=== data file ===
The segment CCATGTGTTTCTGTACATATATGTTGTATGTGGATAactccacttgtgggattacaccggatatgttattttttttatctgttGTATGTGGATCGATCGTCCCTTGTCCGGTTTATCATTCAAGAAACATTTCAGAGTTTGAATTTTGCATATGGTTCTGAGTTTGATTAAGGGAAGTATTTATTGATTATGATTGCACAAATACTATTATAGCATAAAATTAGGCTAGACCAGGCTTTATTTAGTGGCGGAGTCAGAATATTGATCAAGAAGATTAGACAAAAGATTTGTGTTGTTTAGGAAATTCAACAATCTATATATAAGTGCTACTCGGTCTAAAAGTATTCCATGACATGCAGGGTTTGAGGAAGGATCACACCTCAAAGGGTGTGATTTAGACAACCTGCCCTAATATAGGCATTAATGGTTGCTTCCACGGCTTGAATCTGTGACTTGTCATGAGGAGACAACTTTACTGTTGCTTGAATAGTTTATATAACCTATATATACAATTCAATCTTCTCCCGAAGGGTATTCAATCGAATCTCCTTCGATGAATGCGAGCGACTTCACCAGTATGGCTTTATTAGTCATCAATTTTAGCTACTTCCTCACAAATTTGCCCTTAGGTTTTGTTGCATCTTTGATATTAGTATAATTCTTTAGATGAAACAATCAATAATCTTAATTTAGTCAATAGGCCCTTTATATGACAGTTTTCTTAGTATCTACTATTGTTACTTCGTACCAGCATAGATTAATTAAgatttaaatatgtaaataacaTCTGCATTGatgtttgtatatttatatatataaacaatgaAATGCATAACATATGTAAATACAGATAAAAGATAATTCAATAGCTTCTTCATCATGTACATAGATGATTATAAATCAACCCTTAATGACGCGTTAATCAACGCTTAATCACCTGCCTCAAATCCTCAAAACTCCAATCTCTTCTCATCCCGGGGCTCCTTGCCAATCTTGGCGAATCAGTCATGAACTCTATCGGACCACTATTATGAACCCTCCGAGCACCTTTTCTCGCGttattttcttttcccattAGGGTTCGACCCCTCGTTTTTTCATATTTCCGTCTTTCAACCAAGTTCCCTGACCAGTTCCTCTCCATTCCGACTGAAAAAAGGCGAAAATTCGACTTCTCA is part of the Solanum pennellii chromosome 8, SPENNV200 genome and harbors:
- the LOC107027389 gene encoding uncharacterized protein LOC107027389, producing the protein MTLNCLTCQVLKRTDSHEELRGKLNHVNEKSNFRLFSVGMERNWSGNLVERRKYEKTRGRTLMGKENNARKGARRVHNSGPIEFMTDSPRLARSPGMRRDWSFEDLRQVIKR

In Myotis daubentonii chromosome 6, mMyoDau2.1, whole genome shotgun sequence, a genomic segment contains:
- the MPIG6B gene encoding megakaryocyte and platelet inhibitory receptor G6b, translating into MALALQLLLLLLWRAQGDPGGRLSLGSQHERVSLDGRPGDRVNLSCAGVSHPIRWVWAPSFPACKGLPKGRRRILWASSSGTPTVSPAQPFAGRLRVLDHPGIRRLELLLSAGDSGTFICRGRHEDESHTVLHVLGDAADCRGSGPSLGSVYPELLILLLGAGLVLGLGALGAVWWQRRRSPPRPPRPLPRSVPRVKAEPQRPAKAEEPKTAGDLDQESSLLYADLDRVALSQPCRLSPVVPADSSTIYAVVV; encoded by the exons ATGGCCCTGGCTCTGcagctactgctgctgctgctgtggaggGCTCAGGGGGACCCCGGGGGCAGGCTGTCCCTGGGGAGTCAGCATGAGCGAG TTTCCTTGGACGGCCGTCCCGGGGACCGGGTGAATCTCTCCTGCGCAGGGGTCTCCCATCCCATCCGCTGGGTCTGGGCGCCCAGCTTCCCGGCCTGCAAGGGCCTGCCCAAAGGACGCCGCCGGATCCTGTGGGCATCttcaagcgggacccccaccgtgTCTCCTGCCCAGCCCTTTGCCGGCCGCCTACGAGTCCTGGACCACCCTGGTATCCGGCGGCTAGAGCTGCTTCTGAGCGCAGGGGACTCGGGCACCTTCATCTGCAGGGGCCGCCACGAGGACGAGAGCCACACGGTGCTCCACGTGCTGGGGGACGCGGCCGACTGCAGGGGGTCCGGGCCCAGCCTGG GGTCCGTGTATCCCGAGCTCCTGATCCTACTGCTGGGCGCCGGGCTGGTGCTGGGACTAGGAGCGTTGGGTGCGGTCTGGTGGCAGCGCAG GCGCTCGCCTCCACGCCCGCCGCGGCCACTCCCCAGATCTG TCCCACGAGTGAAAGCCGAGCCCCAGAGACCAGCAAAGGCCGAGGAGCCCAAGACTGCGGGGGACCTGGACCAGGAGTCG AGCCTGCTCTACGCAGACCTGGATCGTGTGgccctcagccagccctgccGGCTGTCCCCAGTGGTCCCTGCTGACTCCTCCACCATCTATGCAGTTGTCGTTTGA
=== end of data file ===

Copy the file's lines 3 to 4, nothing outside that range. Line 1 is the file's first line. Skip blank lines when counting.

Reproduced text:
In Myotis daubentonii chromosome 6, mMyoDau2.1, whole genome shotgun sequence, a genomic segment contains:
- the MPIG6B gene encoding megakaryocyte and platelet inhibitory receptor G6b, translating into MALALQLLLLLLWRAQGDPGGRLSLGSQHERVSLDGRPGDRVNLSCAGVSHPIRWVWAPSFPACKGLPKGRRRILWASSSGTPTVSPAQPFAGRLRVLDHPGIRRLELLLSAGDSGTFICRGRHEDESHTVLHVLGDAADCRGSGPSLGSVYPELLILLLGAGLVLGLGALGAVWWQRRRSPPRPPRPLPRSVPRVKAEPQRPAKAEEPKTAGDLDQESSLLYADLDRVALSQPCRLSPVVPADSSTIYAVVV; encoded by the exons ATGGCCCTGGCTCTGcagctactgctgctgctgctgtggaggGCTCAGGGGGACCCCGGGGGCAGGCTGTCCCTGGGGAGTCAGCATGAGCGAG TTTCCTTGGACGGCCGTCCCGGGGACCGGGTGAATCTCTCCTGCGCAGGGGTCTCCCATCCCATCCGCTGGGTCTGGGCGCCCAGCTTCCCGGCCTGCAAGGGCCTGCCCAAAGGACGCCGCCGGATCCTGTGGGCATCttcaagcgggacccccaccgtgTCTCCTGCCCAGCCCTTTGCCGGCCGCCTACGAGTCCTGGACCACCCTGGTATCCGGCGGCTAGAGCTGCTTCTGAGCGCAGGGGACTCGGGCACCTTCATCTGCAGGGGCCGCCACGAGGACGAGAGCCACACGGTGCTCCACGTGCTGGGGGACGCGGCCGACTGCAGGGGGTCCGGGCCCAGCCTGG GGTCCGTGTATCCCGAGCTCCTGATCCTACTGCTGGGCGCCGGGCTGGTGCTGGGACTAGGAGCGTTGGGTGCGGTCTGGTGGCAGCGCAG GCGCTCGCCTCCACGCCCGCCGCGGCCACTCCCCAGATCTG TCCCACGAGTGAAAGCCGAGCCCCAGAGACCAGCAAAGGCCGAGGAGCCCAAGACTGCGGGGGACCTGGACCAGGAGTCG AGCCTGCTCTACGCAGACCTGGATCGTGTGgccctcagccagccctgccGGCTGTCCCCAGTGGTCCCTGCTGACTCCTCCACCATCTATGCAGTTGTCGTTTGA